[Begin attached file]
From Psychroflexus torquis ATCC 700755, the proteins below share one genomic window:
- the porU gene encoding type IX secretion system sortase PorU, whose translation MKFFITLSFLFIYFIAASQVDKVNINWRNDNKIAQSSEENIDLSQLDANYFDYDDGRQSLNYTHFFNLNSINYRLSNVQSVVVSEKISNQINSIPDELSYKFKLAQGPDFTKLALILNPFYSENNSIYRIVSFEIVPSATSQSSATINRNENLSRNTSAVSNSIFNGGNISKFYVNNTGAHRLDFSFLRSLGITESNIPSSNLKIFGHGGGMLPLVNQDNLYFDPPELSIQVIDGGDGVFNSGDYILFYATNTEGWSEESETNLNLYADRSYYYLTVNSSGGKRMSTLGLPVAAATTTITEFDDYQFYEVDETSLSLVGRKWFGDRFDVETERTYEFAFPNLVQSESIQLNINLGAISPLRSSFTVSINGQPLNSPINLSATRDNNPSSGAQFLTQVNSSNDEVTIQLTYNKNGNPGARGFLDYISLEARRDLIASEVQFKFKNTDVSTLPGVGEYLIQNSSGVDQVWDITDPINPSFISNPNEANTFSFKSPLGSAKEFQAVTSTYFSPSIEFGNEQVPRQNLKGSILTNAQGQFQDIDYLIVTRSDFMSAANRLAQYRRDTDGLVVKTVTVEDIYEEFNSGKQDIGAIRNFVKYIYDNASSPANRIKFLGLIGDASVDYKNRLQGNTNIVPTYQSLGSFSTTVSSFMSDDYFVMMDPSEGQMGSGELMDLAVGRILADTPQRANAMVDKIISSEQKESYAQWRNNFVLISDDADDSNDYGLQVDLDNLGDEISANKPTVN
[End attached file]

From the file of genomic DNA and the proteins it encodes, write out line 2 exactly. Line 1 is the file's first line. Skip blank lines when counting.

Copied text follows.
- the porU gene encoding type IX secretion system sortase PorU, whose translation MKFFITLSFLFIYFIAASQVDKVNINWRNDNKIAQSSEENIDLSQLDANYFDYDDGRQSLNYTHFFNLNSINYRLSNVQSVVVSEKISNQINSIPDELSYKFKLAQGPDFTKLALILNPFYSENNSIYRIVSFEIVPSATSQSSATINRNENLSRNTSAVSNSIFNGGNISKFYVNNTGAHRLDFSFLRSLGITESNIPSSNLKIFGHGGGMLPLVNQDNLYFDPPELSIQVIDGGDGVFNSGDYILFYATNTEGWSEESETNLNLYADRSYYYLTVNSSGGKRMSTLGLPVAAATTTITEFDDYQFYEVDETSLSLVGRKWFGDRFDVETERTYEFAFPNLVQSESIQLNINLGAISPLRSSFTVSINGQPLNSPINLSATRDNNPSSGAQFLTQVNSSNDEVTIQLTYNKNGNPGARGFLDYISLEARRDLIASEVQFKFKNTDVSTLPGVGEYLIQNSSGVDQVWDITDPINPSFISNPNEANTFSFKSPLGSAKEFQAVTSTYFSPSIEFGNEQVPRQNLKGSILTNAQGQFQDIDYLIVTRSDFMSAANRLAQYRRDTDGLVVKTVTVEDIYEEFNSGKQDIGAIRNFVKYIYDNASSPANRIKFLGLIGDASVDYKNRLQGNTNIVPTYQSLGSFSTTVSSFMSDDYFVMMDPSEGQMGSGELMDLAVGRILADTPQRANAMVDKIISSEQKESYAQWRNNFVLISDDADDSNDYGLQVDLDNLGDEISANKPTVN